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Aussie Meat Trends

Meet the farmer: Jim Gaylard

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Jim Gaylard This week we share a chat with Jim Gaylard, a family lamb rancher who recently hosted Evandro Caregnato from the Texas de Brazil restaurant chain on a visit Down Under. Here’s what he had to say about the visit, and about life on Trawalla Pastoral, his mixed operation of lamb, cattle and crop farming about 100 miles west of Melbourne.

I loved meeting Evandro and his family. It was great to see a man equally passionate about the product he uses as I am about producing it. We are always really proud to show chefs who use our product what we do here at Trawalla, and for them to see the environment we raise our lambs in, which gives them the quantity and consistent quality for their restaurants.

Q: 4000 hectares is a very large property — especially for our city dweller American readers! That’s over twice the size of the entire city of San Francisco. As a family farm, how do you manage that, and how many sheep are you raising?

It’s a team effort for sure, between my family and an experienced team of Jackeroos*, we’re like a huge family all working together running 12,000 ewes and producing 14-16,000 lambs per year.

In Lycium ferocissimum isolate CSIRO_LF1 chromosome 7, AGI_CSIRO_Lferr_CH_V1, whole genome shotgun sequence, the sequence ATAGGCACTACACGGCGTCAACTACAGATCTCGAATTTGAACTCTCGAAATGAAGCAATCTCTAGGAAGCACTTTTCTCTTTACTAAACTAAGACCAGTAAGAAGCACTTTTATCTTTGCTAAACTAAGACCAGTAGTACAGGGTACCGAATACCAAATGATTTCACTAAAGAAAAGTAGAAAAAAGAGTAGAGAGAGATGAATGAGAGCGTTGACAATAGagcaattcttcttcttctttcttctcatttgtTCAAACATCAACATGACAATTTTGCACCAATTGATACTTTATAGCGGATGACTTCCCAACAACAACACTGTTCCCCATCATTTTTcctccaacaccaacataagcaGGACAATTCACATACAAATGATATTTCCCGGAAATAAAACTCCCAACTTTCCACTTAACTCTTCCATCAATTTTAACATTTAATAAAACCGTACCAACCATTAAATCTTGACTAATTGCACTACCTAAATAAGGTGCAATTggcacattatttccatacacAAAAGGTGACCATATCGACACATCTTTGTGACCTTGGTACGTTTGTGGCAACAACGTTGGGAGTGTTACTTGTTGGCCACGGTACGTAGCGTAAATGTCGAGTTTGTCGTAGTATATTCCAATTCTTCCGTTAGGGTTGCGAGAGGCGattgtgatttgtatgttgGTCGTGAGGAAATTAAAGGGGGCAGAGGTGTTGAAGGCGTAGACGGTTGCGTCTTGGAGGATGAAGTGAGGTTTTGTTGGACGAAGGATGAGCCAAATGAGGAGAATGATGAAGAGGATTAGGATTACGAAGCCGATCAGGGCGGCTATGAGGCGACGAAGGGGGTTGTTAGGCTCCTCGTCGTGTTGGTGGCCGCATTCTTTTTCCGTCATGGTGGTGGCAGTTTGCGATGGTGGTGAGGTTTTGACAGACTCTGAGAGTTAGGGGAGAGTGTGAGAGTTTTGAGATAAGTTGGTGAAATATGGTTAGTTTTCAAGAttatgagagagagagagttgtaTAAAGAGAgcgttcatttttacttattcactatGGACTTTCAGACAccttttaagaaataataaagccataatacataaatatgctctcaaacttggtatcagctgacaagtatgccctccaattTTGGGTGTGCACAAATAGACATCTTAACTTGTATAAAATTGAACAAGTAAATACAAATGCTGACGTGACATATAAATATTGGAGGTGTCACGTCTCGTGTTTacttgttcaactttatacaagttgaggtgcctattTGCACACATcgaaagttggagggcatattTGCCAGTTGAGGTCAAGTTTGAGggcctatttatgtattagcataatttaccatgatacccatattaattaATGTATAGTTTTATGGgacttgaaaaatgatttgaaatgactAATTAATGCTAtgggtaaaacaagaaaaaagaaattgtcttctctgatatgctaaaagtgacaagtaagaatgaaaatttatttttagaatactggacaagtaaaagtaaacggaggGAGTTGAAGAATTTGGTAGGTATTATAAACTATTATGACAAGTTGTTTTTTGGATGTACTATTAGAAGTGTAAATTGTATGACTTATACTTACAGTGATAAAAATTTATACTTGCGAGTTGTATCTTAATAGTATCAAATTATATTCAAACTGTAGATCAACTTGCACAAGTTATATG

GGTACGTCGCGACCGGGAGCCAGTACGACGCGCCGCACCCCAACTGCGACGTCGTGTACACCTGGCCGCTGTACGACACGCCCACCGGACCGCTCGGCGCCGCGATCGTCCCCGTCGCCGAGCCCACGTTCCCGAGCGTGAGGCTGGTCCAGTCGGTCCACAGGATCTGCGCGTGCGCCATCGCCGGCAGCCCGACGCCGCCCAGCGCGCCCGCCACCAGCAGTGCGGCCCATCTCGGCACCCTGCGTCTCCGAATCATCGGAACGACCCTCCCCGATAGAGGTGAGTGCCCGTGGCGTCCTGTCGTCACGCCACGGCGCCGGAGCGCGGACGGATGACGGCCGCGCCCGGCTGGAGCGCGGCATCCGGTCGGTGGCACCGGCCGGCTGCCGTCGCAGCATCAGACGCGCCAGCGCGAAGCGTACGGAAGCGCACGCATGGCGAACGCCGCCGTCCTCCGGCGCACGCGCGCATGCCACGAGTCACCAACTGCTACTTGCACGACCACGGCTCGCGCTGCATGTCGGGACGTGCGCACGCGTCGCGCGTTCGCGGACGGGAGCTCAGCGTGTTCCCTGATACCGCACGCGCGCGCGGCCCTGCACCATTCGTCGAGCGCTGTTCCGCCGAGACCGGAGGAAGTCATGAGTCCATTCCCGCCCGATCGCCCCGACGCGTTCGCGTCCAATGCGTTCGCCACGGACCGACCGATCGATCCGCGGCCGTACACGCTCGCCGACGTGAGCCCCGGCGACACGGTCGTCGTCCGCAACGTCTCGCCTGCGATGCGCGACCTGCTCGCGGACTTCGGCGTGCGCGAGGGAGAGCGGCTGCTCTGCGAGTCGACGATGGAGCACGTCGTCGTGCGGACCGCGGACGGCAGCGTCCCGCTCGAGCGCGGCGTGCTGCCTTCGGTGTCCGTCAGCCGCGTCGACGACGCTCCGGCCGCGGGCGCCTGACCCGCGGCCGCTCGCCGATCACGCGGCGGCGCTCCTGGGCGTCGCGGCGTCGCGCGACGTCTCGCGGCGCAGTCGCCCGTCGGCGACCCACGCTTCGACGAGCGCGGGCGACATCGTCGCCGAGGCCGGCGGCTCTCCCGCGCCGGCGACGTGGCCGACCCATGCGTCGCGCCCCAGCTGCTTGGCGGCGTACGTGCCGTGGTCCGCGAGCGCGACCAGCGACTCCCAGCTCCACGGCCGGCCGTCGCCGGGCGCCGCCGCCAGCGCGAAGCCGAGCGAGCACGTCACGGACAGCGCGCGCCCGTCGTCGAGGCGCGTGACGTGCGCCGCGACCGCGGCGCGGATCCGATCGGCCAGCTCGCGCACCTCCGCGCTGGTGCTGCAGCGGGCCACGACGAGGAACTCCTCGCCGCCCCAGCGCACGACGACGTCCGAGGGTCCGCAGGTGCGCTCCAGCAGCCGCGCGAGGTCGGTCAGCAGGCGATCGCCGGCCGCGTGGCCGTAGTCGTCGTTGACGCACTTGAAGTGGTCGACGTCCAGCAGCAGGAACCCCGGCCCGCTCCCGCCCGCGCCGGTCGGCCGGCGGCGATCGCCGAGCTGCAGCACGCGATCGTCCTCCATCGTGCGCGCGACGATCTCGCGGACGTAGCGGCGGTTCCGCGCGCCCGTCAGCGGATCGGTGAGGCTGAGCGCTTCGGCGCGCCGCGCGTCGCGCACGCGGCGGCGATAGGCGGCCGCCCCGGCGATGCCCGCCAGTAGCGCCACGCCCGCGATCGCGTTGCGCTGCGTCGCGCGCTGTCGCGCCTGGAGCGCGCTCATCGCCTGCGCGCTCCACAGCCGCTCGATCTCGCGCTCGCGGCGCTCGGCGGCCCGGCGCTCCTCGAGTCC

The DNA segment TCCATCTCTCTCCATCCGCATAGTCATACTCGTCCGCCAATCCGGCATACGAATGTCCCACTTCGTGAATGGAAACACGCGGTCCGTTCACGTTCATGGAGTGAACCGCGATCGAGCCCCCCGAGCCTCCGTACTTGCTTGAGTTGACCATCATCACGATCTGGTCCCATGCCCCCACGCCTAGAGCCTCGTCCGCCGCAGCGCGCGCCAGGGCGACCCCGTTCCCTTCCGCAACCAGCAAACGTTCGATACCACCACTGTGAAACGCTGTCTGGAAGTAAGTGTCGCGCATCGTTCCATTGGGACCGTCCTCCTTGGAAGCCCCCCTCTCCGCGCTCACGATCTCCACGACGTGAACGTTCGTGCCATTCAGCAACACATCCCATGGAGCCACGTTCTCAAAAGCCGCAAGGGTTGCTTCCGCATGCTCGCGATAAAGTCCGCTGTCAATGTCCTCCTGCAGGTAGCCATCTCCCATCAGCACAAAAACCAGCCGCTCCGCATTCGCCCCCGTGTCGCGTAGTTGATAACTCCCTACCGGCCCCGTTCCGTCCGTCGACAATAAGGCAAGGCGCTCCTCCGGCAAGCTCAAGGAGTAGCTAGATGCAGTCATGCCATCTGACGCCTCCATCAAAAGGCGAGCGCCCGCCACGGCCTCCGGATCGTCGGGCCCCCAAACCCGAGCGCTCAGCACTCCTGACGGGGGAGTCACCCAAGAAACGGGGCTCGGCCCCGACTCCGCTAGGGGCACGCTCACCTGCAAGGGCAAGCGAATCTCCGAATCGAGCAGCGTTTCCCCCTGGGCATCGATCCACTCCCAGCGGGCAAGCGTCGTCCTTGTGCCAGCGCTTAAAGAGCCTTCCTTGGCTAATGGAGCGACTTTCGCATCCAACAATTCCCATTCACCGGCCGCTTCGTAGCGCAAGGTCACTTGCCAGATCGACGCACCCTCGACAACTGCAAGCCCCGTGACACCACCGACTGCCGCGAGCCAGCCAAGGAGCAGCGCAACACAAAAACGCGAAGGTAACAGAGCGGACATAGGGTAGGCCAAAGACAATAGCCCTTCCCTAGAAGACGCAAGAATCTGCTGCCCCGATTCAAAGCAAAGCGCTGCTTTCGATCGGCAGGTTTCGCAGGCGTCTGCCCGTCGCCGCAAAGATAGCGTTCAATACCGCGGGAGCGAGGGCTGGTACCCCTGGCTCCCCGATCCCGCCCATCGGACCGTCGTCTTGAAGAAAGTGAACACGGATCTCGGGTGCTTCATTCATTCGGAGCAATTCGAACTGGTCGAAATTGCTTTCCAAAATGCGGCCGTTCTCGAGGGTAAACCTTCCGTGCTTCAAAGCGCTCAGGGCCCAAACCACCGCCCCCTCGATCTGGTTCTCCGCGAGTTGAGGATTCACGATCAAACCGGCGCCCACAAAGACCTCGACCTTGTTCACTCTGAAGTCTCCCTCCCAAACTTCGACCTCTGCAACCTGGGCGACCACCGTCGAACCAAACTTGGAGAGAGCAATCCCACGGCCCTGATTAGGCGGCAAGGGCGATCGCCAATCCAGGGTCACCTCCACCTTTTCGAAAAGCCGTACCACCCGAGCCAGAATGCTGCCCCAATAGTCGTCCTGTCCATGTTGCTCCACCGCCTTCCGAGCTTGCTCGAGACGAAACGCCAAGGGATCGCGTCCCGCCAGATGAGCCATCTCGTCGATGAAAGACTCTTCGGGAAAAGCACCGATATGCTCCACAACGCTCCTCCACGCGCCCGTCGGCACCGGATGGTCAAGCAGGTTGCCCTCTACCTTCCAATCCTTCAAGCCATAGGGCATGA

Q: What are some of the sustainability initiatives you have in place or planned at Trawalla Pastoral?

One of the most impactful and yet simple programs we implemented was a series of tree plantations. The shelter provides help with erosion, pasture drying and animal welfare for exposure and shade in the hot summer months.

Q: What’s your philosophy when it comes to animal welfare — what’s the role of the rancher in giving sheep the “good life” under your care?

Animal welfare is always front of mind. Clean water, good shelter and adequate feed are the keys to a successful livestock business, and we pride ourselves on making sure we provide them. We also work hard to reduce stress on the animals, moving and monitoring them with minimal intervention. In the end, if our animals are happy then that makes us happy. If I could take the sheep home on a cold winter’s night, I would, although my wife probably wouldn't like to share the house with a mob of bleating lambs!!


*Aussie slang for a young ranch-hand

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